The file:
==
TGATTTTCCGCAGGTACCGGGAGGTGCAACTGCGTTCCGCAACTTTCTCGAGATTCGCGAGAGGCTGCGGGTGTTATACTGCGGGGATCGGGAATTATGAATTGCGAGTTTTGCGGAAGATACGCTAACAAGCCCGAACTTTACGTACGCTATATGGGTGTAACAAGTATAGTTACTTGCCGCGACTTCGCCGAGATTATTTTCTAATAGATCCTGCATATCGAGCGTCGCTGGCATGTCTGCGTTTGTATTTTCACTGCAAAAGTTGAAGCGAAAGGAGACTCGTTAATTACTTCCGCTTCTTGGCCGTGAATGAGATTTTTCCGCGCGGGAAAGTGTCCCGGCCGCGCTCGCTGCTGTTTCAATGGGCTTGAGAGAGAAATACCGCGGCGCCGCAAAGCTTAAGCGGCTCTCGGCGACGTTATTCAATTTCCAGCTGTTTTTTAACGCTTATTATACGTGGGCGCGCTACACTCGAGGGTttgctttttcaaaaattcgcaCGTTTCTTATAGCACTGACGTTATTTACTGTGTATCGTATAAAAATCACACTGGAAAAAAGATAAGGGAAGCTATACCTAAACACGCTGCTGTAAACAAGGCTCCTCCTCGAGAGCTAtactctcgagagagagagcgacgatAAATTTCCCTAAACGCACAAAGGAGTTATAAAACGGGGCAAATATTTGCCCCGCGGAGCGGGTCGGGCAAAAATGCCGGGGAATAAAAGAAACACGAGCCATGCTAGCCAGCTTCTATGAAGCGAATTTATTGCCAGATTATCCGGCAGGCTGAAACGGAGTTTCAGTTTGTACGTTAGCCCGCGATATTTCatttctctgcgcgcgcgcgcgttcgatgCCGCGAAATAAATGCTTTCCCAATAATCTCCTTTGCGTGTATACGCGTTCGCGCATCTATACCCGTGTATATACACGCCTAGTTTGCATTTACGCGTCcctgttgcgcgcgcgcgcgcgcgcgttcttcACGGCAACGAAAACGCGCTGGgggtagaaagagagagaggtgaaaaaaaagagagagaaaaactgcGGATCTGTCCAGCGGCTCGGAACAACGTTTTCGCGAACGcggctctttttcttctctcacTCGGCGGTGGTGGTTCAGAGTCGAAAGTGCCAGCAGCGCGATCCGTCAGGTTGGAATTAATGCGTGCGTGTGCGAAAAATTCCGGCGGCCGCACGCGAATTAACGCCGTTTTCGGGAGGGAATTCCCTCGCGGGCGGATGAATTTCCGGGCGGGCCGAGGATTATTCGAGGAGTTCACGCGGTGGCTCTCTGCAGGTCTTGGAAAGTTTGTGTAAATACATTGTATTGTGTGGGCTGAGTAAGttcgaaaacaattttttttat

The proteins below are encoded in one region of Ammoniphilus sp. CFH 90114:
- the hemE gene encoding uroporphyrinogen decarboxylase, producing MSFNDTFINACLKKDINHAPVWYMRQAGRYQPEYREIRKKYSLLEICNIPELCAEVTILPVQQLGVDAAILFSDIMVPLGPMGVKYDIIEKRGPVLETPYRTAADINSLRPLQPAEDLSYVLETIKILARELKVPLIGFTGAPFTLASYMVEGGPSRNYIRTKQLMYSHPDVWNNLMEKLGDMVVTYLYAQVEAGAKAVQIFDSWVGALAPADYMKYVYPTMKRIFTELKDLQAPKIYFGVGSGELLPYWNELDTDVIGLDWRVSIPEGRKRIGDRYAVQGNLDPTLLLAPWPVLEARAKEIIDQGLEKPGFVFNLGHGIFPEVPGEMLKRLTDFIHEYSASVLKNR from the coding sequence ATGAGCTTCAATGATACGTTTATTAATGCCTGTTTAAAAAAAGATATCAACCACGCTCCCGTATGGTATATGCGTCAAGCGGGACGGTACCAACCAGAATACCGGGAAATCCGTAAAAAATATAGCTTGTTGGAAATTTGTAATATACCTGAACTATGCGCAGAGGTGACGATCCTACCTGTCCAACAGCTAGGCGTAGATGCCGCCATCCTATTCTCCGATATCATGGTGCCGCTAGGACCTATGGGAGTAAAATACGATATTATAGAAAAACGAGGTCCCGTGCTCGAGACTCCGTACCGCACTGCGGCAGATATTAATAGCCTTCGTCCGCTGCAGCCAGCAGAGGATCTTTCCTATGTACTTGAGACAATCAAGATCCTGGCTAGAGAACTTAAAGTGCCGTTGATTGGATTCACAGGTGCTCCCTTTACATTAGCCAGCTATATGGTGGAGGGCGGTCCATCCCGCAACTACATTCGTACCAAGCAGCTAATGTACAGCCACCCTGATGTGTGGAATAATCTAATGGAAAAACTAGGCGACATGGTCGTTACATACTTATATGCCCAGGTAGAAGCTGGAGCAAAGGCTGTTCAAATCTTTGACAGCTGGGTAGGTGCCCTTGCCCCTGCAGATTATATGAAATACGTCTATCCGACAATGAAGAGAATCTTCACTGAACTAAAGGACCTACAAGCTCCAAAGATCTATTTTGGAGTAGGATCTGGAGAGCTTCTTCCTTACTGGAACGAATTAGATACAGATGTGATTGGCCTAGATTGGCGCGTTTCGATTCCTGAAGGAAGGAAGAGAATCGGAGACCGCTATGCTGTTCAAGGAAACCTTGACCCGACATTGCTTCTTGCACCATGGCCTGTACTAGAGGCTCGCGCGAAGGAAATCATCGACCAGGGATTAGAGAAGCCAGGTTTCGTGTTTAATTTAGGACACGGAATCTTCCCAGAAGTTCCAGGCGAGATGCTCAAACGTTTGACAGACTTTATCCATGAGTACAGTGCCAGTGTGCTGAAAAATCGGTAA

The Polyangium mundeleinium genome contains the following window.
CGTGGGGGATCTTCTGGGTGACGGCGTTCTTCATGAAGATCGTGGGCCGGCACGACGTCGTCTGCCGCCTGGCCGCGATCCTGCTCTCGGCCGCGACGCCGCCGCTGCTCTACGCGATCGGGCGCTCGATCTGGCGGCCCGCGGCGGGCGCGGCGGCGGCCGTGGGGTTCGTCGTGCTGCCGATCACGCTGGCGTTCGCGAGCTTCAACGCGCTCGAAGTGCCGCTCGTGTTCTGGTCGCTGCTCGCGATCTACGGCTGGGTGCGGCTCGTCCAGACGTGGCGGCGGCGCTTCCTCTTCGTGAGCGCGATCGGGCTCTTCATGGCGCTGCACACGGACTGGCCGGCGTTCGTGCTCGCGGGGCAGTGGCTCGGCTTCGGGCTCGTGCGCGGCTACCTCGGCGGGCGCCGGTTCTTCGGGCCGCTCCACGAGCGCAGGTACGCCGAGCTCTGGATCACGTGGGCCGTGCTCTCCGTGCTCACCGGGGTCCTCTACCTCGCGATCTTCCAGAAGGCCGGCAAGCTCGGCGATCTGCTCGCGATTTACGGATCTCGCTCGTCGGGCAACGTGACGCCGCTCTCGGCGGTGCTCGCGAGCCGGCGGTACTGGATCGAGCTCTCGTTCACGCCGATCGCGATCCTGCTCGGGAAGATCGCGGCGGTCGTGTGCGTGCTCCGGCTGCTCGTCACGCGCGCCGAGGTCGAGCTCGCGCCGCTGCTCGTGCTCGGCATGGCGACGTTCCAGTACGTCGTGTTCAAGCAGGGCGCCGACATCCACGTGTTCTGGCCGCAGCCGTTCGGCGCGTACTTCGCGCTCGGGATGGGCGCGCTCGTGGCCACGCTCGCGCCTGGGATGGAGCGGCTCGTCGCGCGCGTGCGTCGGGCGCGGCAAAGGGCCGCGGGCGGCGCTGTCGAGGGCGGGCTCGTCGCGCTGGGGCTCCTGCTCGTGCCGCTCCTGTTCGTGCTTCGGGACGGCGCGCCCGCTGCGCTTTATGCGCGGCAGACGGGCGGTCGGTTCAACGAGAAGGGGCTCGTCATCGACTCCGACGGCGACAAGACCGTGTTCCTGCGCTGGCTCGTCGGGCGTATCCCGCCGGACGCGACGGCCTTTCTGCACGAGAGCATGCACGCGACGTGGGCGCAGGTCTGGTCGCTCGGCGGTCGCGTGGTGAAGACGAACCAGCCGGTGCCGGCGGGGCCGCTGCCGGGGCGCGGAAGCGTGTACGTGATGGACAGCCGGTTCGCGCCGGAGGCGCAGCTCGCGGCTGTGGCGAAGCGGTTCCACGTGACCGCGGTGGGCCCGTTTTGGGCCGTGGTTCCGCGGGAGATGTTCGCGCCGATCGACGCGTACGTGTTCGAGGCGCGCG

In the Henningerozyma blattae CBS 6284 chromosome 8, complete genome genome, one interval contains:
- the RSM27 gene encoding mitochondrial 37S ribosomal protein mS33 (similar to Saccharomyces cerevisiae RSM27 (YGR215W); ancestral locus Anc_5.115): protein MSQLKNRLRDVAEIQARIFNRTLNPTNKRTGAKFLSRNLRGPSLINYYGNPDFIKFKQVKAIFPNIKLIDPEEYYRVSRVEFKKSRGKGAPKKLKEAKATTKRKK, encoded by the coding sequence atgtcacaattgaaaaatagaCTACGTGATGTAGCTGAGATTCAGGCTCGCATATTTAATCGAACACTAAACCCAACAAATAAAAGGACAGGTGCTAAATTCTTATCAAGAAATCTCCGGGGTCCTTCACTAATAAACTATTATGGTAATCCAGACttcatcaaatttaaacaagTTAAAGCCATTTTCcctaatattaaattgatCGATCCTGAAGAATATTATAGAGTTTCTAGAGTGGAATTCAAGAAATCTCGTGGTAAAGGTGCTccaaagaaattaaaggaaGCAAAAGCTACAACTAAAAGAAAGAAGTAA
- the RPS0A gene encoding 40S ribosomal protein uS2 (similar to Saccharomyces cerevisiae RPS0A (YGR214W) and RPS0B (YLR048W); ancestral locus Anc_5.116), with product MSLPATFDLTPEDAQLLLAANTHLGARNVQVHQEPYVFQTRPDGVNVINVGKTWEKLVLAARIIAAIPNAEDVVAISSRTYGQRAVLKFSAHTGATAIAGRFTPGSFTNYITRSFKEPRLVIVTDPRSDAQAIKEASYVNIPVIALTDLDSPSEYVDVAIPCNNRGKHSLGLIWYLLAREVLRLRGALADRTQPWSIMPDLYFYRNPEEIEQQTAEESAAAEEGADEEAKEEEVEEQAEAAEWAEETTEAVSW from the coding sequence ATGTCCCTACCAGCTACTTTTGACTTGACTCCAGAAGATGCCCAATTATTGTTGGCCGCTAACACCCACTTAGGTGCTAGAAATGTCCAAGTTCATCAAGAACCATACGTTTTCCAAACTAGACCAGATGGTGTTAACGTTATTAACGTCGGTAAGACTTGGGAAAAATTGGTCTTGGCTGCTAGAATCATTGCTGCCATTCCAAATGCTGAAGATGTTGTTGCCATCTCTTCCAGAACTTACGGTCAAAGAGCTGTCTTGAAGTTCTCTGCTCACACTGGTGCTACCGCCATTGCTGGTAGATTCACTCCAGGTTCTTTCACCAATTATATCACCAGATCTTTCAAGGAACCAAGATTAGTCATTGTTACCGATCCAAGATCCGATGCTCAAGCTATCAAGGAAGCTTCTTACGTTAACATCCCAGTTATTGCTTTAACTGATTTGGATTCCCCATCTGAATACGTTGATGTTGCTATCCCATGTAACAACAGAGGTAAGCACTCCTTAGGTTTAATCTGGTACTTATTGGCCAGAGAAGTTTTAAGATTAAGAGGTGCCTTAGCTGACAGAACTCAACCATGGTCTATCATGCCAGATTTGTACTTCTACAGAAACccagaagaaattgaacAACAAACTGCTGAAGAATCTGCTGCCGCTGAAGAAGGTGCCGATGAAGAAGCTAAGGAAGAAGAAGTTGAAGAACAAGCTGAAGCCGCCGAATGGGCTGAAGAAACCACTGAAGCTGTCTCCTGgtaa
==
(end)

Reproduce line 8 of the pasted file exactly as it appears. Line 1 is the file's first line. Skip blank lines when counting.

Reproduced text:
- the RPS0A gene encoding 40S ribosomal protein uS2 (similar to Saccharomyces cerevisiae RPS0A (YGR214W) and RPS0B (YLR048W); ancestral locus Anc_5.116), with product MSLPATFDLTPEDAQLLLAANTHLGARNVQVHQEPYVFQTRPDGVNVINVGKTWEKLVLAARIIAAIPNAEDVVAISSRTYGQRAVLKFSAHTGATAIAGRFTPGSFTNYITRSFKEPRLVIVTDPRSDAQAIKEASYVNIPVIALTDLDSPSEYVDVAIPCNNRGKHSLGLIWYLLAREVLRLRGALADRTQPWSIMPDLYFYRNPEEIEQQTAEESAAAEEGADEEAKEEEVEEQAEAAEWAEETTEAVSW from the coding sequence ATGTCCCTACCAGCTACTTTTGACTTGACTCCAGAAGATGCCCAATTATTGTTGGCCGCTAACACCCACTTAGGTGCTAGAAATGTCCAAGTTCATCAAGAACCATACGTTTTCCAAACTAGACCAGATGGTGTTAACGTTATTAACGTCGGTAAGACTTGGGAAAAATTGGTCTTGGCTGCTAGAATCATTGCTGCCATTCCAAATGCTGAAGATGTTGTTGCCATCTCTTCCAGAACTTACGGTCAAAGAGCTGTCTTGAAGTTCTCTGCTCACACTGGTGCTACCGCCATTGCTGGTAGATTCACTCCAGGTTCTTTCACCAATTATATCACCAGATCTTTCAAGGAACCAAGATTAGTCATTGTTACCGATCCAAGATCCGATGCTCAAGCTATCAAGGAAGCTTCTTACGTTAACATCCCAGTTATTGCTTTAACTGATTTGGATTCCCCATCTGAATACGTTGATGTTGCTATCCCATGTAACAACAGAGGTAAGCACTCCTTAGGTTTAATCTGGTACTTATTGGCCAGAGAAGTTTTAAGATTAAGAGGTGCCTTAGCTGACAGAACTCAACCATGGTCTATCATGCCAGATTTGTACTTCTACAGAAACccagaagaaattgaacAACAAACTGCTGAAGAATCTGCTGCCGCTGAAGAAGGTGCCGATGAAGAAGCTAAGGAAGAAGAAGTTGAAGAACAAGCTGAAGCCGCCGAATGGGCTGAAGAAACCACTGAAGCTGTCTCCTGgtaa